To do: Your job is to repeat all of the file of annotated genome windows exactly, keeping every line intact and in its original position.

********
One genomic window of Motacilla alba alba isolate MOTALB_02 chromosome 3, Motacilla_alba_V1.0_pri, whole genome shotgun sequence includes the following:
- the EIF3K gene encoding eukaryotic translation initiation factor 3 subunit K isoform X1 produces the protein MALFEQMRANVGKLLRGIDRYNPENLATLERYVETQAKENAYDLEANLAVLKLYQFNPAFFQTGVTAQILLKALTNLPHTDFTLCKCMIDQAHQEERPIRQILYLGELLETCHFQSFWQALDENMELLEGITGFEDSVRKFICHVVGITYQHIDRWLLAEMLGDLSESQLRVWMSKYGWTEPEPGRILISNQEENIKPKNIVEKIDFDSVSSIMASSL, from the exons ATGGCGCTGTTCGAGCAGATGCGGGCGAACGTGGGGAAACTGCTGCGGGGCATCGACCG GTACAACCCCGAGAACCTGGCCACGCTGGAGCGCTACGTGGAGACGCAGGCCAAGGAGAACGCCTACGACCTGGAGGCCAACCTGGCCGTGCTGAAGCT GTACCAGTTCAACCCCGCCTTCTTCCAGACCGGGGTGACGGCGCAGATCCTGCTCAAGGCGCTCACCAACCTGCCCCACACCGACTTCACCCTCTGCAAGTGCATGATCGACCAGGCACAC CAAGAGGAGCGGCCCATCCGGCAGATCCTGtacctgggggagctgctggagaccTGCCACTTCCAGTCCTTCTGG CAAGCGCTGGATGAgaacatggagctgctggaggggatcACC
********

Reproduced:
One genomic window of Motacilla alba alba isolate MOTALB_02 chromosome 3, Motacilla_alba_V1.0_pri, whole genome shotgun sequence includes the following:
- the EIF3K gene encoding eukaryotic translation initiation factor 3 subunit K isoform X1 produces the protein MALFEQMRANVGKLLRGIDRYNPENLATLERYVETQAKENAYDLEANLAVLKLYQFNPAFFQTGVTAQILLKALTNLPHTDFTLCKCMIDQAHQEERPIRQILYLGELLETCHFQSFWQALDENMELLEGITGFEDSVRKFICHVVGITYQHIDRWLLAEMLGDLSESQLRVWMSKYGWTEPEPGRILISNQEENIKPKNIVEKIDFDSVSSIMASSL, from the exons ATGGCGCTGTTCGAGCAGATGCGGGCGAACGTGGGGAAACTGCTGCGGGGCATCGACCG GTACAACCCCGAGAACCTGGCCACGCTGGAGCGCTACGTGGAGACGCAGGCCAAGGAGAACGCCTACGACCTGGAGGCCAACCTGGCCGTGCTGAAGCT GTACCAGTTCAACCCCGCCTTCTTCCAGACCGGGGTGACGGCGCAGATCCTGCTCAAGGCGCTCACCAACCTGCCCCACACCGACTTCACCCTCTGCAAGTGCATGATCGACCAGGCACAC CAAGAGGAGCGGCCCATCCGGCAGATCCTGtacctgggggagctgctggagaccTGCCACTTCCAGTCCTTCTGG CAAGCGCTGGATGAgaacatggagctgctggaggggatcACC